The four searched the cabin for weapons, collecting a gun and some powder. Louisa, sick with measels and alone, begged the Browns to let Allen stay with her.

My husband also asked them to let him stay with me until he could get some one to wait on me; told them that he would not run off, but would be there the next day, or whenever called for. The old man, who seemed to be in command, looked at me and then around at the children, and replied, “you have neighbors.”

Brown gave Louisa cold comfort, but given his own intensely neighborly disposition toward people throughout his life he probably took it as a matter of course that others would see to her. Allen pointed out that while he did have neighbors, none of them stood in the room just then and Brown didn’t seem likely to let him go get someone. That would, after all, immediately spread the news of a band of free state militants taking proslavery men from their homes to do who knows what.

The old man replied, “it matters not”


A naked man and a northern armist

John Brown

Owen and Salmon Brown murdered James, William, and Drury Doyle in the dead of the Kansas night. They hauled all three from their home and laid into them with artillery swords, leaving the bodies behind when the moved on. Mahala Doyle and John Doyle found their mutilated corpses the next day. John Brown himself had charge of the group, chose the victims, and took them prisoner. His sons did the cutting while he stood to one side, rapt. He never left any explanation of what went through his mind that. Decades later, Salmon had no idea and seemed especially puzzled by his father’s inaction ending with a bullet through the skull of the already dead James Doyle.

Maybe things got out of hand and Brown only meant a scare after all. Maybe the sight of his sons murdering a man and two of his own sons shocked the old man. Maybe he didn’t know they could do it, or that he could, until the blades fell. Maybe he was proud that his boys did what needed doing without prompting or cajoling. We can’t know, so anything we put in his mind at that moment speaks only of ourselves.

Salmon says that the party had split up and Brown’s next killings happened simultaneously. James Townsley, also there that night, mentions no such division. Salmon’s version obscures his own role, if not well, and he puts himself away from the next mayhem. Most likely, he hoped an incautious reader would miss the point and think him a pure bystander. Anyone with fingers to count by and a list of the men in the Brown party, which Salmon proffered, can see through it but he did try. The group, probably all of them, moved on to Allen Wilkinson’s place.

Townsley describes the procedure as essentially the one used at the door of the Doyle cabin:

Here the old man Brown, three of his sons and son-in-law, as at the Doyle residence, went to the door and ordered Wilkinson to come out, leaving Frederick Brown, Winer, and myself, standing in the road east of the house.

Again a loud dog greeted them, but this one seems not to have attacked. The dog roused Lousia Wilkinson, who lay sick in bed with measels. Allen Wilkinson told her it was just someone passing by and she went back to sleep. Soon enough the dog had her awake once more.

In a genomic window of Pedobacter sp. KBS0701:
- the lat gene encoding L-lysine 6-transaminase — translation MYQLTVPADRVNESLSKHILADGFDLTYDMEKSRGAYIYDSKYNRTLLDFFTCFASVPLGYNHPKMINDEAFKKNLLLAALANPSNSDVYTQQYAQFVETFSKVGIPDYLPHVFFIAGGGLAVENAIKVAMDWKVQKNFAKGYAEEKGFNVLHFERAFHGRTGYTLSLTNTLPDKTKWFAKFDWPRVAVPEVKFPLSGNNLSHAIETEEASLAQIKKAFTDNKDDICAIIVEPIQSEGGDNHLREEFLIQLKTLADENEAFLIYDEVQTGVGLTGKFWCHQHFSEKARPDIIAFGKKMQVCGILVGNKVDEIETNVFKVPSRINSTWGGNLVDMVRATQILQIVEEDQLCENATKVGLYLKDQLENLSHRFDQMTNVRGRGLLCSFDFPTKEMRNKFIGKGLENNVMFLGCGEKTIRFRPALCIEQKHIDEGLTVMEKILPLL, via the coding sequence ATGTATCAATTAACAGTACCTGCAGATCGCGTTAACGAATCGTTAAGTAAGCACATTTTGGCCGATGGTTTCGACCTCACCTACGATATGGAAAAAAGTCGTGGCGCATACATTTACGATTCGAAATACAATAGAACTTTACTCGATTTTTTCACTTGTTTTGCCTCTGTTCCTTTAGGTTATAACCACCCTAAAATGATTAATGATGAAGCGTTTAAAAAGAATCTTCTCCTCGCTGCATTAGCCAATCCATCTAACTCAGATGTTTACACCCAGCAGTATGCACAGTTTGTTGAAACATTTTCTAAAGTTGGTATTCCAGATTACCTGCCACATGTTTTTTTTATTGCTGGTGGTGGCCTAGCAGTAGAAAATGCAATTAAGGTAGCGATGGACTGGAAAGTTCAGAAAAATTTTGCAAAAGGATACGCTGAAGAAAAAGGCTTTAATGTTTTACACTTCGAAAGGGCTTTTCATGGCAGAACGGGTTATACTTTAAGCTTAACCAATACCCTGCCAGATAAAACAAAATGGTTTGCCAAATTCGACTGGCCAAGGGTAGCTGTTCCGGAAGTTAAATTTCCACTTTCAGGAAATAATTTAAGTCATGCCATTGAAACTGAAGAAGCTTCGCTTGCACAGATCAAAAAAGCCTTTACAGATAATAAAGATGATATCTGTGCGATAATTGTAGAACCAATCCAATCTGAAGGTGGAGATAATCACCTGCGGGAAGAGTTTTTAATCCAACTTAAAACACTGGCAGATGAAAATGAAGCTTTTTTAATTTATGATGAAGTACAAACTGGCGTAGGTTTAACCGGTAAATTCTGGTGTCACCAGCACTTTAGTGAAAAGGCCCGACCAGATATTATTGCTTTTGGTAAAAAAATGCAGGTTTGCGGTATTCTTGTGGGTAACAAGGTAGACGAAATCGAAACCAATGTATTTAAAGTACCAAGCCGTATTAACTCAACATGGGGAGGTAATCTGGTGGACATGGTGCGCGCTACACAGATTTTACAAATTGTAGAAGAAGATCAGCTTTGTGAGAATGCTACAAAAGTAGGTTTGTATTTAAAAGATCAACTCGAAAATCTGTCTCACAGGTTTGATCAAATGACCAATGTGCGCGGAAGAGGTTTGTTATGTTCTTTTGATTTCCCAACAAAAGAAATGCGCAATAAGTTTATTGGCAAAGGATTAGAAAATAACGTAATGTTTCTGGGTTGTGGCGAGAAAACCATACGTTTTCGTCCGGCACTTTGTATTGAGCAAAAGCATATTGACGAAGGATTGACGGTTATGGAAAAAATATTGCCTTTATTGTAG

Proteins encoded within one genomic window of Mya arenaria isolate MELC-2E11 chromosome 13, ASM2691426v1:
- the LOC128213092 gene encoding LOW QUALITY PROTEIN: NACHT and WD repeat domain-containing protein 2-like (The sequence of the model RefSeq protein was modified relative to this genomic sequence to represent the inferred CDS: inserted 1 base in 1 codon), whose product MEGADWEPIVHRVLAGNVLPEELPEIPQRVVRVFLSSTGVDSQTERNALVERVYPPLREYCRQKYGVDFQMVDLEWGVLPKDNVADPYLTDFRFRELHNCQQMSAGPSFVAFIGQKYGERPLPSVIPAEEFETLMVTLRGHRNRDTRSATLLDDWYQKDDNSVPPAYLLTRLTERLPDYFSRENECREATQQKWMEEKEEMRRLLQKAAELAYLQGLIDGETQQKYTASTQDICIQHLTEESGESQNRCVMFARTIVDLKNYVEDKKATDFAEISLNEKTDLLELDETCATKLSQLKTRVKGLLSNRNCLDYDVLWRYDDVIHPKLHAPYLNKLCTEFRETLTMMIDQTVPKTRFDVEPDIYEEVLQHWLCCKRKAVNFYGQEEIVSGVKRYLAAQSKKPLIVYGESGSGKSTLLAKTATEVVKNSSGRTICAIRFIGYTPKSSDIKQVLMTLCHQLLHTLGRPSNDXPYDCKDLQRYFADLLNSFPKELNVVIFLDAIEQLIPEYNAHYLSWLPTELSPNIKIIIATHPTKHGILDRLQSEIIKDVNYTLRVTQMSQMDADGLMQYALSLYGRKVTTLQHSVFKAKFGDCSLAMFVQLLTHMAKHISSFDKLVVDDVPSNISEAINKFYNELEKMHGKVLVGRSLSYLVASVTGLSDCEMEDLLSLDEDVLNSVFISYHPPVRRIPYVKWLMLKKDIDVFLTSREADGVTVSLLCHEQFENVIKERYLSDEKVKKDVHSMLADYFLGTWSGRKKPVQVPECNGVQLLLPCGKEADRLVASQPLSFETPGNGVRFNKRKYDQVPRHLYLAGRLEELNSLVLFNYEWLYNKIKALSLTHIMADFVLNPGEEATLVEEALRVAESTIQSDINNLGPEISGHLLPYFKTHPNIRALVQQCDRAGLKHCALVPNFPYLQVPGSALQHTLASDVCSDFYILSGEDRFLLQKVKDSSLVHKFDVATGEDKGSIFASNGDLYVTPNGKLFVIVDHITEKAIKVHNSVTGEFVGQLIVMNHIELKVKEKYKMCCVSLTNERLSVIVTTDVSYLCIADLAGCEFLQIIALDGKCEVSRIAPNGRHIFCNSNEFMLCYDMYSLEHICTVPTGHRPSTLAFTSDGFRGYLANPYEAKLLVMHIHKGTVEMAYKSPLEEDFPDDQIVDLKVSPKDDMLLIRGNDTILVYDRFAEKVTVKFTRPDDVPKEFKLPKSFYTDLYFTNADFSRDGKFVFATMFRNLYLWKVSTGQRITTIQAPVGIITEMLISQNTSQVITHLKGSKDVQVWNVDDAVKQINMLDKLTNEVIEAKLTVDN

pretty soon I heard footsteps as of men approaching; saw one pass by the window, and some one knocked at the door. I asked, who is that? No one answered. I awoke my husband, who asked, “who is that? Some one replied, I want you to tell me the way to Dutch Henry’s. He commenced to tell them, and they said to him, “Come out and show us.”

Allen meant to oblige, which would have gotten an honest stranger on their way and left the Wilkinsons to sleep. Louisia argued against it, so Allen called out that he could give directions verbally and that would have to suffice. He couldn’t find his clothes in the dark, you understand.

The men out of doors, after that, stepped back, and I thought I could hear them whispering; but they immediately returned; and, as they approached, one of them asked of my husband, “Are you a northern armist?” He said, “I am.” I understood the answer to mean that my husband was opposed to the northern or freesoil party. I cannot say that I understood the question. My husband was a pro-slavery man, and was a member of the territorial legislature held at Shawnee Mission.

I don’t understand the choice of words any better than Louisa. Brown might have meant northern Kansas, where the proslavery men had the greatest strength. The northern part of the territory more directly abutted Missouri’s plantation belt. Northern arms could mean proslavery militia in that context, but I’ve never elsewhere seen it put that way. Still, if everyone understood what Brown meant then it can’t have come entirely without context.

Two dead on the road and one dead on the ground

John Brown

While James Townsley, Oliver, and Frederick Brown stood nearby, and Theodore Wiener and Henry Thompson at more of a distance, John Brown and his sons Owen and Salmon hauled James Doyle and his two eldest sons, William and Drury out of their cabin and into the Kansas night. The old man spared a third son, aged sixteen, at his mother’s pleading. The antislavery men hauled the Doyles distance from the cabin and then Owen and Salmon took to them with artillery swords. The Doyles tried to defend themselves, but James and William fell quickly. The Brown boys hacked into them and got a slash or two in on Drury before he managed to run. As Townsley puts it: